The third annual Morro Bay Estuary Poetry Contest asked people to celebrate native wildlife in poems of any form, and to capture the essence of the Morro Bay National Estuary in haiku. 72 poets from across the county and beyond sent in 96 poems for consideration.
Guest judges Marguerite Costigan, Jerry Douglas Smith, and Patty Sullivan were very impressed with the entries.
Guest Judge and current San Luis Obispo Poet Laureate, Marguerite Costigan.
Guest judge Jerry Douglas Smith.
Guest judge Patti Sullivan.
The judges have spoken, and the winners are in. Please read their poems below, and join the Estuary Program and guest judges for a celebratory reading at Coalesce Bookstore next Friday, May 20, at 7 p.m.
Estuary & Watershed Wildlife Category
For the Estuary & Watershed Wildlife category, writers composed poems in any form that focused on animals native to the estuary and the land that drains into it. using the estuary as a theme.
Adult Winner: Dawn Wood
Love in an Estuary
I am drawn by the soft outline of the shore,
beds of sand dunes, edges to sleep on.
The coming and goings, wet footprints
throughout the day.
Always amusing me, pulling back and forth,
the tide exposes bubbles, homes
for sand dabs and tiny crabs.
There is so much life.
A sea otter hugs an oyster shell looking up,
to the silhouetted curve of a great
white egret’s neck, as it collapses into
a eucalyptus nest releasing sustenance.
A great blue heron on a private piece of shore
is statuesque, still, and silent.
Moving on foot until the sharp beak
falls like a guillotine and spears a wayward smelt.
Salty boats tightly moored dance with a daily rhythm.
Compelled by the water’s soft hand, the bows
first float gracefully from north until all is reversed
and for a moment each reaches out for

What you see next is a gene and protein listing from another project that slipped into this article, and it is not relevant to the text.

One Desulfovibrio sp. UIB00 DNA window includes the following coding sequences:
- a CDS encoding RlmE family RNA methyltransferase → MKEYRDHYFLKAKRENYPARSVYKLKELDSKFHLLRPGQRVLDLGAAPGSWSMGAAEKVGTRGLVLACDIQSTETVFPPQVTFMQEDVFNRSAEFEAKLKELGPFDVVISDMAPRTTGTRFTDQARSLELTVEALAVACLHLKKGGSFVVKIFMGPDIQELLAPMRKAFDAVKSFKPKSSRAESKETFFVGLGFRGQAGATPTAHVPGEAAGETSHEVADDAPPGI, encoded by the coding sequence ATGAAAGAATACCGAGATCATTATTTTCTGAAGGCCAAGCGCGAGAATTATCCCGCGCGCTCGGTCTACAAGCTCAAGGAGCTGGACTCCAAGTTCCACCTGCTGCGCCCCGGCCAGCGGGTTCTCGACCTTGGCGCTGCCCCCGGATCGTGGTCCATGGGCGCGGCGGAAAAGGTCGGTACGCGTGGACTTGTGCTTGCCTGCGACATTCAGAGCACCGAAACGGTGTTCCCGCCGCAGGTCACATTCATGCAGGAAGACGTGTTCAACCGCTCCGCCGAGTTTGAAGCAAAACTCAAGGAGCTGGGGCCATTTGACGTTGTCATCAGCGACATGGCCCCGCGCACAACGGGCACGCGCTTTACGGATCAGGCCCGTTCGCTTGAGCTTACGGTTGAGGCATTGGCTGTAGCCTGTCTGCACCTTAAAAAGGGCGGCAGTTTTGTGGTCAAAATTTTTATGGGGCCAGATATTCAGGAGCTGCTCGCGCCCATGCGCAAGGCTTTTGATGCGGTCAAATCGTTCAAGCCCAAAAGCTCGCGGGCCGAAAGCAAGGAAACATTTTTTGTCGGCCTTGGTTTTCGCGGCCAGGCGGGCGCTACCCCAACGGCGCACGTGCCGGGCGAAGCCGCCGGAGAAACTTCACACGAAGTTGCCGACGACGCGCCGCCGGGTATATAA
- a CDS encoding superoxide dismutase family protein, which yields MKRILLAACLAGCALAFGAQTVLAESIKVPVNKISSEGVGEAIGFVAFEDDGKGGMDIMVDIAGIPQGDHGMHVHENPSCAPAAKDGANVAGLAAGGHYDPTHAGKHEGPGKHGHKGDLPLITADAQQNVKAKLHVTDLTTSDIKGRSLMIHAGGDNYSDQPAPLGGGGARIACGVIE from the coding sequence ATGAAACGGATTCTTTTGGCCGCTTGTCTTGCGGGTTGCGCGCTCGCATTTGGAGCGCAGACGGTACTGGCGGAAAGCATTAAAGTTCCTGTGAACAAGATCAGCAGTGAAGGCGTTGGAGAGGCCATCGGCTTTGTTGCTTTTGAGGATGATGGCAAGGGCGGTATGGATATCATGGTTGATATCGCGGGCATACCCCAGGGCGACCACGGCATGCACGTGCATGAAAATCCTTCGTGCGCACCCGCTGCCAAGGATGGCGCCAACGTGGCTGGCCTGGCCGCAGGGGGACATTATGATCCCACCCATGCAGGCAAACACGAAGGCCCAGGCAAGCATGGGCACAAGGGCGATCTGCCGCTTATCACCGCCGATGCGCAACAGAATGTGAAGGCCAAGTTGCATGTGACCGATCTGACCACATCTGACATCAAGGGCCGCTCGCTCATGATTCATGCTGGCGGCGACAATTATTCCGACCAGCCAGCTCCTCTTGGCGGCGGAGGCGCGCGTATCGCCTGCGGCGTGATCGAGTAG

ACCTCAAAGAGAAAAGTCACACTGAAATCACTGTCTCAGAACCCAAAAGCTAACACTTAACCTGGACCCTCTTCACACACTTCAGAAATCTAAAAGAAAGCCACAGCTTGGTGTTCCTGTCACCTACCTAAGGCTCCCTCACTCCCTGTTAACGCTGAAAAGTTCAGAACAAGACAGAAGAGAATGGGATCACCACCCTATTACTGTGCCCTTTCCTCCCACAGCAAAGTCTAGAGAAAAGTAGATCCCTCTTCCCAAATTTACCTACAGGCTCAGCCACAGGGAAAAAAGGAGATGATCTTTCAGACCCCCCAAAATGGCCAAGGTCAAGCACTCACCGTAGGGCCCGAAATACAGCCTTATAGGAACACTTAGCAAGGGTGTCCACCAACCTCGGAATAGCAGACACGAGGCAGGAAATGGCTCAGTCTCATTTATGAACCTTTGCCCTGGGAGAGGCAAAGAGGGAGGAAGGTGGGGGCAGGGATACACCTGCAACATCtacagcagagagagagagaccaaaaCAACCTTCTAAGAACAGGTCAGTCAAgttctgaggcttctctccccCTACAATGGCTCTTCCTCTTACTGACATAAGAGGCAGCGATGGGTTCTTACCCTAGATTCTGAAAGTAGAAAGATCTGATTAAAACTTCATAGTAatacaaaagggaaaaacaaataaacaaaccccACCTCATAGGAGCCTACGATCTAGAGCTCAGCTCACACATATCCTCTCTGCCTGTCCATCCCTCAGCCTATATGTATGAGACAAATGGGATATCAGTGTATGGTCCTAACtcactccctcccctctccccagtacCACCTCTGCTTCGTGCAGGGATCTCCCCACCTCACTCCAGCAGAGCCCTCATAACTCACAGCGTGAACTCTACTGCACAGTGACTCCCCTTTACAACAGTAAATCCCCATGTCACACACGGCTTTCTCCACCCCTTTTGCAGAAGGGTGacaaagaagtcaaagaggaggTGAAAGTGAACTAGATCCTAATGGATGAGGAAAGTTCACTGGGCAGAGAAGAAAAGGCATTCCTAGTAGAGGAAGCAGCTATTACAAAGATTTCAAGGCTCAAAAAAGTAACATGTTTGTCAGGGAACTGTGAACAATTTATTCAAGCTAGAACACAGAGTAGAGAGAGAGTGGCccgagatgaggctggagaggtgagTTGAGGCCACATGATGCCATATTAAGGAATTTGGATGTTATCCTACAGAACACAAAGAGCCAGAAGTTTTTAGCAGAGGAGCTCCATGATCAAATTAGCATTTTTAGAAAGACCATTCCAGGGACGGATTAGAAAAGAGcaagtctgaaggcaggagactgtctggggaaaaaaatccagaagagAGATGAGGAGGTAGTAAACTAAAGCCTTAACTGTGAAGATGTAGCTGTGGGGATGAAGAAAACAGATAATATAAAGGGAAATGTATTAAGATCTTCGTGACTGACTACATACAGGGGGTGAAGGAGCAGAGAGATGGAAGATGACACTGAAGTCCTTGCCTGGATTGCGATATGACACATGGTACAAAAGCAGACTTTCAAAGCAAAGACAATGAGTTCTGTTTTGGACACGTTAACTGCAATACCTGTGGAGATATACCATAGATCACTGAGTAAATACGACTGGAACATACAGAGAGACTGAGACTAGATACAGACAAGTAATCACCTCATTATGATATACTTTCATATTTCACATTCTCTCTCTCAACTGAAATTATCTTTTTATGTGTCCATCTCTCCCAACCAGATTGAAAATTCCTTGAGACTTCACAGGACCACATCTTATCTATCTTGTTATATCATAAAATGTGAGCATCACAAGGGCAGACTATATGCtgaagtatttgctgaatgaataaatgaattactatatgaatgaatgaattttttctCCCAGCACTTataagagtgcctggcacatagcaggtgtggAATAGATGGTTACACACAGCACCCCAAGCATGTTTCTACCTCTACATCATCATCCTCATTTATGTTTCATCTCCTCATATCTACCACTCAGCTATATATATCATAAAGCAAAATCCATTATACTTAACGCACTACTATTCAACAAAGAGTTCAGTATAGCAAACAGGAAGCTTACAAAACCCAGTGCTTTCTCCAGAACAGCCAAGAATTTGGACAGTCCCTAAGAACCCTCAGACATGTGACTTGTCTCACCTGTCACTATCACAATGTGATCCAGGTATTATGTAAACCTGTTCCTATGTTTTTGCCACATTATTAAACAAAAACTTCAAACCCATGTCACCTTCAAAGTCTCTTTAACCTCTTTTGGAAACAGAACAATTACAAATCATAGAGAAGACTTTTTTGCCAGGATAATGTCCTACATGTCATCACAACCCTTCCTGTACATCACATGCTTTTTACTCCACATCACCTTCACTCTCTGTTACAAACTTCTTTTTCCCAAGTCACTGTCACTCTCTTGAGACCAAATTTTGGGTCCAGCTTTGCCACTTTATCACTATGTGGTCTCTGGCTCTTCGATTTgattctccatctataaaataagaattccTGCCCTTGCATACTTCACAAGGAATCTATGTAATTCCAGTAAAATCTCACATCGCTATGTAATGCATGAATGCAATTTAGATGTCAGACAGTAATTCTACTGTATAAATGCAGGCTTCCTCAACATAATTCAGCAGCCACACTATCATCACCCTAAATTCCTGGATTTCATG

the southern lip of the sea.
As sky darkens, I watch a blood red orange
spill over Morro Rock.
There is so much life that lives and dies.
An estuary breeds an afterglow,
a process that never ends.
Let me not just visit and forget,
but remember all I have loved.
Let this estuary continue to bless
those who come to know its quiet kiss.
Adult Runner-up: Lani Steele
Local Fauna, Morro Bay Estuary
This April day is
gray and blue – the skies, the jays –
with a dash of whitecaps and greenery.
Khaki deer flick an ear
in their hiding places,
crows chase jays, and jays chase swallows;
hawk watches quail in the chaparral
but the quail sentry guards his family.
Heron stalks frog, egret stalks small live
things in the muck,
coots bounce on wavelets as mallards glide
the streams of Sweet Springs and
pond turtles bask on their log.
People paddle the Bay,
run trails on its rim,
drive by or stop to watch.
We live here, we are sentient
though busy. We live here
because we love these waters,
these birds, these wild creatures.
Youth Winner: Fiona Reams
The faint bark of a sea lion.
Birds gathered in groups,
searching for food.
Boats out on the water.
A bright blue sky.
No clouds for a mile.
The water shimmering
under the golden sun.
A blue heron soars
at its most
Youth Runner-up: Luke Mellom
The Elfin Forest
No Sounds are made as wind
blows through the trees.
Trees grow at the touch of rain,
Moss dangles down from the branches.
Tiny creatures remain hidden.
Humans use the boardwalk
To admire the forest’s beauty.
At the end of the day,
The forest remains untouched.
Haiku—three-line poems consisting of 17 syllables in a 5/7/5 pattern—traditionally focus on nature.
Adult Winner: Richard Immel
Low tide at Back Bay
Swirling clouds of sandpipers
Feast in the fresh mud
Tie for Adult Runner-up: Richard Immel and Ted Schade
Cormorant, heron, egret
Misty safe haven
—by Richard Immel
Like an aimless mob
Picking at morsels unseen
Willets with wet feet
—by Ted Schade
Youth Winner: Dylan King
The Way Morro Lives
A calm, salty wind
Birds call everywhere with you
Thick mud, crawling crabs.
Youth Haiku Runner-up: Vienna Laughlin
Yellow rays shine down
Upon the snow white egret
Salt and fresh unite